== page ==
There was a concept and a technique that I learned early on during my philosophical training:
Don’t look for what’s wrong.
Instead, look for what’s missing.
A clever little distinction there, for the former tends to hang us up, raise our hackles, and generally bog us down through muddy terrain as our ego and calculating self and identity and shame and all sorts of things gets involved. It also can sometimes (often?) lead us to a dud prize: Congratulations, you know what’s wrong! Now what?
Even more meaningful is the insight that often nothing is actually, truly, capital-W, wrong. It may be unproductive or detracting, and may have deleterious outcomes, but perhaps Wrong isn’t actually there and/or isn’t so binary. And so Wrong isn’t the best place to look.
Looking for what’s missing sidesteps all of that. What’s missing looks for what, if it were present, would alter how things occurs for us and what would create new possibilities. There are many avenues to display there, but the most fruitful place to look is often in who we are being in those moments. When we shift our being so too do our actions shift, and thus so do the results also shift. When we add in what’s missing the rut is broken and we get ourselves in gear in ways that may have seemed unfathomable before. As a bonus, our experience also shifts to the better!
All of which is all great in the realm of mindfulness and philosophy. But I also want to expand this into the realm of art, and specifically in the realm of critique.* Because looking for what’s wrong not only can blind you to the work you’re exploring, but expressing a series of what’s wrong is often unproductive at either improving the work or the growth of the creator.** What’s missing can provide way more valuable and actionable feedback and builds up rather than undermines. Relate what caught your attention and was memorable, review your impressions, and express what was missing that would elevate the work and its impact even further.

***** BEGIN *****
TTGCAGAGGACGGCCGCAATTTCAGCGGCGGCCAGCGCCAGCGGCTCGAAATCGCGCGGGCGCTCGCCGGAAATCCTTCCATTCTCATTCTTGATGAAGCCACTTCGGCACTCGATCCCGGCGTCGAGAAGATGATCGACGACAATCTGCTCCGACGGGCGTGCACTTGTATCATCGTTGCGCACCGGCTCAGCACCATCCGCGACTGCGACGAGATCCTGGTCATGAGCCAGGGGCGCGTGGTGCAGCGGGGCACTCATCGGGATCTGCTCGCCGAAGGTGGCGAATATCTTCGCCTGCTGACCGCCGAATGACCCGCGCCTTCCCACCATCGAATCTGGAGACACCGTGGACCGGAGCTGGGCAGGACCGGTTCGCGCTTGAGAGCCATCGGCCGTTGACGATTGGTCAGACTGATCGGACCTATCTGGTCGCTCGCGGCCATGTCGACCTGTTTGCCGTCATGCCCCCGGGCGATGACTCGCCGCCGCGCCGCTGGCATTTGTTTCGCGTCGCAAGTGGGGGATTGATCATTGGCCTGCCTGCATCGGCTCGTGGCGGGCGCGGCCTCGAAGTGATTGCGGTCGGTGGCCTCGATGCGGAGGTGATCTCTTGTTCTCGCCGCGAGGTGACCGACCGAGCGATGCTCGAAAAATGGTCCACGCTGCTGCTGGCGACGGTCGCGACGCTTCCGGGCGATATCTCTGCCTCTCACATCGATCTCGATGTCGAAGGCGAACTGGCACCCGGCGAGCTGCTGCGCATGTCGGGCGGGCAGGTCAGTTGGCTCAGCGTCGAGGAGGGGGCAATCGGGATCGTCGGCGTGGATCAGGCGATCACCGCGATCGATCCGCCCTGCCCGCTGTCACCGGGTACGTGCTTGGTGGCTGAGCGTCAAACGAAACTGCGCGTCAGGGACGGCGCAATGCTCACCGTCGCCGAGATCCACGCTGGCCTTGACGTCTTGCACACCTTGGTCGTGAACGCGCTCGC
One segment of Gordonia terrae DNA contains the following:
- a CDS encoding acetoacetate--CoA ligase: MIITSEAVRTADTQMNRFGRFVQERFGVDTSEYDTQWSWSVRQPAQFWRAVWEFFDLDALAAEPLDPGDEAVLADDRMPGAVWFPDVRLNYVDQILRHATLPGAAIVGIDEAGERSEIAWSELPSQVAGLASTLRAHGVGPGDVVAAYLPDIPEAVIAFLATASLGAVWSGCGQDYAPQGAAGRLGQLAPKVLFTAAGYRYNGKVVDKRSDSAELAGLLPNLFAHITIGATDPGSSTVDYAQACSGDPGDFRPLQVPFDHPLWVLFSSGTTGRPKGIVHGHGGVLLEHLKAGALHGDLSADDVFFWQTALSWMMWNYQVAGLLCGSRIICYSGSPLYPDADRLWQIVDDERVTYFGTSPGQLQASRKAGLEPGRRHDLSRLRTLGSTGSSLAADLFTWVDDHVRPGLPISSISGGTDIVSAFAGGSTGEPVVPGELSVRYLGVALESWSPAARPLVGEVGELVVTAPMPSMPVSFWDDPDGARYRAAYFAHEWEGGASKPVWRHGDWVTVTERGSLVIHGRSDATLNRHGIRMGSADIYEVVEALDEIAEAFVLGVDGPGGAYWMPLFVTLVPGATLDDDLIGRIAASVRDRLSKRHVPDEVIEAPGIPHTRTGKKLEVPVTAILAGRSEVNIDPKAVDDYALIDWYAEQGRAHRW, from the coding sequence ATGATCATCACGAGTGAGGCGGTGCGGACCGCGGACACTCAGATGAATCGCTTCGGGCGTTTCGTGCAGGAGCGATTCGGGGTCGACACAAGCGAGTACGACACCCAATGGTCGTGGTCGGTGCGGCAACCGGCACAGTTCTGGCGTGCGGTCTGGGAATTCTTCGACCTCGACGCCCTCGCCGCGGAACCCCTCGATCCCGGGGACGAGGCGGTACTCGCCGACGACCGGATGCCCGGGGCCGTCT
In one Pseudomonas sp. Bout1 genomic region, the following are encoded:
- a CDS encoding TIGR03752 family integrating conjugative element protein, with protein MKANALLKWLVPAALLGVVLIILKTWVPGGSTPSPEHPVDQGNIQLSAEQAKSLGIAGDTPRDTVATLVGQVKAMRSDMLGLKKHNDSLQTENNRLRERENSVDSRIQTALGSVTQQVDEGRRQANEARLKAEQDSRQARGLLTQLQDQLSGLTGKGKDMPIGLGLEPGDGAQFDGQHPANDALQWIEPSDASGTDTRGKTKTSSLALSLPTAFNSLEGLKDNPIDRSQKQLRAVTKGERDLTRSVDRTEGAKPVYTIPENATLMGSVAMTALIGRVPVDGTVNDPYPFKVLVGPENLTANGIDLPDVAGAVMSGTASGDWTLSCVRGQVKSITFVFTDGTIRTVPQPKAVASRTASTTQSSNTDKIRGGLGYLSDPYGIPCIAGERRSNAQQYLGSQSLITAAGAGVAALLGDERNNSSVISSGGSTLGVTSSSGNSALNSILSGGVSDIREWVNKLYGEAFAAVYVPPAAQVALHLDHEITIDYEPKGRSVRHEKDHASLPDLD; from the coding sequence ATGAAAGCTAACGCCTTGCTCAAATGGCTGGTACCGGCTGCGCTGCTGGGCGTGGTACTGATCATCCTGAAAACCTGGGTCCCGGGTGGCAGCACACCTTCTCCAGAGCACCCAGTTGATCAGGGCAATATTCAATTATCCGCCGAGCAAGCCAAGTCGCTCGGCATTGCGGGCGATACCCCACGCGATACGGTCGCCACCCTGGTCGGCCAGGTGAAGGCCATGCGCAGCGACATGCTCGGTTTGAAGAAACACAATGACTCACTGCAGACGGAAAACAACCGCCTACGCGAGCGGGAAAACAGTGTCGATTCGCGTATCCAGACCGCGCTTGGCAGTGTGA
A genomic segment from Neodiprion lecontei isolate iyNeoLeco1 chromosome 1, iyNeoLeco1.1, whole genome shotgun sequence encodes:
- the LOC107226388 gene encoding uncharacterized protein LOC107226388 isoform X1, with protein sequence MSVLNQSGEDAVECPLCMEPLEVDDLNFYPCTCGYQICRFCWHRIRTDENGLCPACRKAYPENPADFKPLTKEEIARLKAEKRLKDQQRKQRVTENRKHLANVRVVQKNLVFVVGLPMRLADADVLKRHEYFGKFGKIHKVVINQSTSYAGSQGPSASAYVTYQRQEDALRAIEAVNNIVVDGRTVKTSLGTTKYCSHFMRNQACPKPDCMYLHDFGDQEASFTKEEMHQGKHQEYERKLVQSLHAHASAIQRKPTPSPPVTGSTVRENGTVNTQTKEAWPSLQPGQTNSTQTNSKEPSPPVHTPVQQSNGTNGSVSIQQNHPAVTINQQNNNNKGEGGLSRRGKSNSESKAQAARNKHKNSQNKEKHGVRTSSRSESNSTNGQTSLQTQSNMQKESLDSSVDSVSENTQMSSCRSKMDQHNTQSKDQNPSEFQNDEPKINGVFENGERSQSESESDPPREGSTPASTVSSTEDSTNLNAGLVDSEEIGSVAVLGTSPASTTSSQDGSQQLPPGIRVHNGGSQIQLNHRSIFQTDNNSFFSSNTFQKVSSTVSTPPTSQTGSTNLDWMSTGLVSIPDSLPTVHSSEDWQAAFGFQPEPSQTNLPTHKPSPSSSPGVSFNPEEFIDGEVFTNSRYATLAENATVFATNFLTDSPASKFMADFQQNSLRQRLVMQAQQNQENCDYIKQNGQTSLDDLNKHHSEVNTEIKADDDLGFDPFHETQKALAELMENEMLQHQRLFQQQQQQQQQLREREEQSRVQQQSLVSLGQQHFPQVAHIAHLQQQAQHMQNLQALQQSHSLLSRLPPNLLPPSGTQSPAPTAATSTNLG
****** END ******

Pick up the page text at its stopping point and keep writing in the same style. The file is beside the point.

With what’s missing our possibilities are opened, our art (including the art of living!) is strengthened, our excitement grows, and, above all, our spirit soars.
* As you might already see, this also works great for other critiques, be it performance reviews at an employment, coaching sports, and etc.
** If the foundation of the work doesn’t resonate with you, or if you think there’s something problematic, then that’s a thing too and certainly worthy of expressing, but both express it in that way and also you can still critique the rest of the work from what’s missing to elevate the craft. Even if this particular work itself is discarded due to those primordial issues, what’s missing has helped to strengthen the creator, and the next work they create will be grander because of it.